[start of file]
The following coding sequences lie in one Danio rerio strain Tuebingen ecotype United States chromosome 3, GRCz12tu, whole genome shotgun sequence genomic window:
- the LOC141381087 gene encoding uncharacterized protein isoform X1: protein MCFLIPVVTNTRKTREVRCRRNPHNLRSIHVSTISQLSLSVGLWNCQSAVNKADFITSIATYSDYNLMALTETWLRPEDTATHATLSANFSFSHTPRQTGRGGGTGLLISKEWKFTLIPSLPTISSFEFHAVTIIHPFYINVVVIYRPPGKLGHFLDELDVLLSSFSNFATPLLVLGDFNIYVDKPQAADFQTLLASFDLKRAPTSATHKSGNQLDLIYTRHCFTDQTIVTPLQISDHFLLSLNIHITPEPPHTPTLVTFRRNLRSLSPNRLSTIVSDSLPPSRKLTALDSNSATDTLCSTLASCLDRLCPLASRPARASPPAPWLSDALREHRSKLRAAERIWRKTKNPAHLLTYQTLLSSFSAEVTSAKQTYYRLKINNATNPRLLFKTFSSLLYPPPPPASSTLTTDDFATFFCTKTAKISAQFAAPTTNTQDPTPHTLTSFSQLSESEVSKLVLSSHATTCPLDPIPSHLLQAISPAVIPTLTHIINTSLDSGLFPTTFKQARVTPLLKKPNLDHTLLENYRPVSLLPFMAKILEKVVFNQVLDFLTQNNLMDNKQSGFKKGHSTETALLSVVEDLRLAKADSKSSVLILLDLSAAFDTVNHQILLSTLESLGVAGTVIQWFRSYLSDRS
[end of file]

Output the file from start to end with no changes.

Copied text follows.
The following coding sequences lie in one Danio rerio strain Tuebingen ecotype United States chromosome 3, GRCz12tu, whole genome shotgun sequence genomic window:
- the LOC141381087 gene encoding uncharacterized protein isoform X1: protein MCFLIPVVTNTRKTREVRCRRNPHNLRSIHVSTISQLSLSVGLWNCQSAVNKADFITSIATYSDYNLMALTETWLRPEDTATHATLSANFSFSHTPRQTGRGGGTGLLISKEWKFTLIPSLPTISSFEFHAVTIIHPFYINVVVIYRPPGKLGHFLDELDVLLSSFSNFATPLLVLGDFNIYVDKPQAADFQTLLASFDLKRAPTSATHKSGNQLDLIYTRHCFTDQTIVTPLQISDHFLLSLNIHITPEPPHTPTLVTFRRNLRSLSPNRLSTIVSDSLPPSRKLTALDSNSATDTLCSTLASCLDRLCPLASRPARASPPAPWLSDALREHRSKLRAAERIWRKTKNPAHLLTYQTLLSSFSAEVTSAKQTYYRLKINNATNPRLLFKTFSSLLYPPPPPASSTLTTDDFATFFCTKTAKISAQFAAPTTNTQDPTPHTLTSFSQLSESEVSKLVLSSHATTCPLDPIPSHLLQAISPAVIPTLTHIINTSLDSGLFPTTFKQARVTPLLKKPNLDHTLLENYRPVSLLPFMAKILEKVVFNQVLDFLTQNNLMDNKQSGFKKGHSTETALLSVVEDLRLAKADSKSSVLILLDLSAAFDTVNHQILLSTLESLGVAGTVIQWFRSYLSDRS